The early 2000s were simpler times. It was an era of low waisted jeans, Motorola flip phones, So Fresh CD’s and, for those that enjoyed taking a risk, Limewire. But for babies like me, it was the origin of an entire franchise of direct-to-disc Barbie films.

First of all, allow me to clarify; I enjoy all movies. If the movie is good, regardless of what it is, I’ll watch it. And much to my boyfriend’s disgust, this includes films made for preteens. So yesterday, I made the controversial yet brave decision to venture back in time and spend 9 hours watching six of the original Barbie movies and subsequently share my thoughts with you.

A lot of research went into the decision of choosing which six films to watch (currently 36 direct-to-disc Barbie movies have been produced since 2001), and upon watching and reading various personal reviews from other Barbie-buffs, I decided that I would stick with the original six, regardless of how high or low they had been ranked by others.

As I write this, I’m tired. I've developed a migraine stemming from the copious amount of screen exposure I endured to meet my quota for the day. Initially, I didn't think I could do it, but I labored and toiled and unraveled confusing Barbie plots for 9 hours straight and now finally, here we are:
A definitive ranking of the OG Barbie films, from worst to best.


6th place: Barbie and the Magic of Pegasus
The film is about a princess who goes off in search of the “wand of light”, which is apparently the only thing that can defeat the evil villain known as Wenlock who has turned her village to stone.
Straight off the bat, the storyline was so weak that halfway through the movie, I forgot why they were on the adventure in the first place. More annoying was Annika’s pet baby polar bear that she picked up whilst ice skating (makes total fucking sense) who accompanies her everywhere. Allow me to say that I have never been so infuriated by an animal sidekick, and that I spent the entire 88 minutes of the film hoping it would yeet itself off the flying Pegasus.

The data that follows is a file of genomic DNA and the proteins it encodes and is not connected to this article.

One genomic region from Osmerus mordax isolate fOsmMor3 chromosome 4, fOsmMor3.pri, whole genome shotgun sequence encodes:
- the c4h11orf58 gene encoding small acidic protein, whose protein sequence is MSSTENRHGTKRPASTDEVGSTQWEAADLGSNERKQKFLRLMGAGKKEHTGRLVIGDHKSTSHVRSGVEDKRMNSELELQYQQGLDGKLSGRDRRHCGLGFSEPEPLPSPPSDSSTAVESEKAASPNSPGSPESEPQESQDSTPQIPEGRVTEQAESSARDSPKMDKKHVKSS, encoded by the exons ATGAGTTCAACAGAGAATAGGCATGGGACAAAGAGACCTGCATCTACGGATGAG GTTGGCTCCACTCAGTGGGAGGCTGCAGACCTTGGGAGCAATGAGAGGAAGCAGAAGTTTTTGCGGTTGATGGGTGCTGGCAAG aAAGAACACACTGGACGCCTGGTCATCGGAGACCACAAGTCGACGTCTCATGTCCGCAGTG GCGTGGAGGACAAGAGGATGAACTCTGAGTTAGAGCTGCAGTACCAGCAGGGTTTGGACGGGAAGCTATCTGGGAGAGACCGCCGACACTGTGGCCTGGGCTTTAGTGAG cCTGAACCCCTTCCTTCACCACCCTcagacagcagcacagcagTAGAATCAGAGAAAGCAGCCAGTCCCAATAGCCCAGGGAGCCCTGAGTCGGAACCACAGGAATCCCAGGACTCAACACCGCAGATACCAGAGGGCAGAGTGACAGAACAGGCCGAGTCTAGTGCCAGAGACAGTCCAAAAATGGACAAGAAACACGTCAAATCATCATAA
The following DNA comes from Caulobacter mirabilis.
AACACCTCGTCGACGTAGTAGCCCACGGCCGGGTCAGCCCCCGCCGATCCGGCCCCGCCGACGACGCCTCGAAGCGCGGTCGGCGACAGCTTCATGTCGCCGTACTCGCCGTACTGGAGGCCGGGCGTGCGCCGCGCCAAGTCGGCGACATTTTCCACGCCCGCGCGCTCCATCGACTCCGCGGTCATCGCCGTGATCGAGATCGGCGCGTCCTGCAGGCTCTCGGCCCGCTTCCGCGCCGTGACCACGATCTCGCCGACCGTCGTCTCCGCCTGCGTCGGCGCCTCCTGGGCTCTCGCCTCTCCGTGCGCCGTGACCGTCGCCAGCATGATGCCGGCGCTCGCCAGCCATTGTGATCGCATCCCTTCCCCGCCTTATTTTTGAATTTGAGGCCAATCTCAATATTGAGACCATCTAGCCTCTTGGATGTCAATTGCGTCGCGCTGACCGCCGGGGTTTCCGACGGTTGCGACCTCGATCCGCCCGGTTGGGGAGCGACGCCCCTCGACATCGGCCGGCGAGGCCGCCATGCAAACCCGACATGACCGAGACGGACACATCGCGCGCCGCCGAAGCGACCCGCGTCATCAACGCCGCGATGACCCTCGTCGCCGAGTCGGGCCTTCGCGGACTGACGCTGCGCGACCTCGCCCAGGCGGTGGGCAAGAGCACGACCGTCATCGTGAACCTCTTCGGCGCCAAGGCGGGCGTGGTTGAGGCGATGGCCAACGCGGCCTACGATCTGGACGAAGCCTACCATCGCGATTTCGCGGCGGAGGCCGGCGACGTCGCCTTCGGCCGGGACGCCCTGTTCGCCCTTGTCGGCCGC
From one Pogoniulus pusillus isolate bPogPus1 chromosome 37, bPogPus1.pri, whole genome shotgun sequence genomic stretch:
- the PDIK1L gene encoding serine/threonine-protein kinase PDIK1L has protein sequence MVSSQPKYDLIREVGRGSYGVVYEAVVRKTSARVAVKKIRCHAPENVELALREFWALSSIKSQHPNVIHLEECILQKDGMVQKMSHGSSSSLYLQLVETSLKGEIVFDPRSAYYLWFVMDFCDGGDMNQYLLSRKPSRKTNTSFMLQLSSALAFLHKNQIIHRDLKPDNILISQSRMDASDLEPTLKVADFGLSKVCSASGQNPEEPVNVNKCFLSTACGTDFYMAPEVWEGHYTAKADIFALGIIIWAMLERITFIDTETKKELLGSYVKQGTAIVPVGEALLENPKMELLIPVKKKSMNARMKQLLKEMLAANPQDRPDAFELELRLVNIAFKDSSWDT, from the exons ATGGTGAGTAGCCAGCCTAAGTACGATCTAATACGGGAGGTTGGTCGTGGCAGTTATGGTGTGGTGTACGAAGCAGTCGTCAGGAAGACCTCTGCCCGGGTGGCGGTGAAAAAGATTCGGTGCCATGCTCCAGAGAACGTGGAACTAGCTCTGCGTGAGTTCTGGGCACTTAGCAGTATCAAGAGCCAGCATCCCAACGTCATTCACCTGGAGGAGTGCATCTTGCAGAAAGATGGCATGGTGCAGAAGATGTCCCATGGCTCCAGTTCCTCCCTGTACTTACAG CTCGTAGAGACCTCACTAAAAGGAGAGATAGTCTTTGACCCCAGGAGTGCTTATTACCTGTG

Finally, Wenlock was a terrible villain. His voice and mannerisms were irritating, and he came across as an incel who dealt with rejection by destroying everybody’s lives. Additionally, they gave no backstory as to why he is the way he is.
Ultimately, the poor storyline was the worst part, seconded only by the stupid fucking bear.


5th place: Barbie in the Nutcracker
Please don’t come for me, I knew this decision would stir controversy. But truthfully, I really wasn’t grabbed by the movie.
This film was loosely based off Tchaïkovsky’s classic ballet storyline, whereby a young Clara is gifted a wooden nutcracker doll for Christmas, and upon falling asleep, she “wakes up” to find a battle commencing between her beloved nutcracker and the evil mouse king, who currently holds a violent reign over Parthenia (a miniature land that can be accessed through a mousehole). Most of the supporting characters were pretty irritating, meaning that Barbie and the Nutcracker pretty much had to carry the entire film on their backs, and due to it being the first film in the franchise, the animation was fairly poor. I admit that it was a sweet and wholesome film, but despite the constant influx of nostalgia, I just didn’t feel attached to the storyline like I wanted to, though I understand much of the story follows the premise of the original nutcracker. Is that poor Barbie’s fault? No. If anybody, Tchaïkovsky probably needs a good talking to. But since he’s not around anymore, that means that Barbie suffers the full brunt of the poor review. Sorry Barbs, maybe next time.


4th place: Barbie in the 12 Dancing Princesses
To say I had super low expectations for this film would be an understatement. A movie about twelve sisters who found a secret world under their bedroom that they could only access through the power of dance? Give me a break. Even for Barbie, this made me roll my eyes. But honestly, it wasn’t even that awful. It felt a lot like what you imagine a Barbie movie to be like: Okay, but a little disappointing. And more importantly, the music and dance scenes didn't raise any eyebrows, which was a massive letdown considering that is literally what half of the movie is about. 
I previously mentioned my deep-rooted hatred for talking animals or pets that serve absolutely no purpose to Barbie films, and the stupid parrot and monkey in this movie take the cake. They made my blood boil. I felt violated. @Barbie, enough is enough.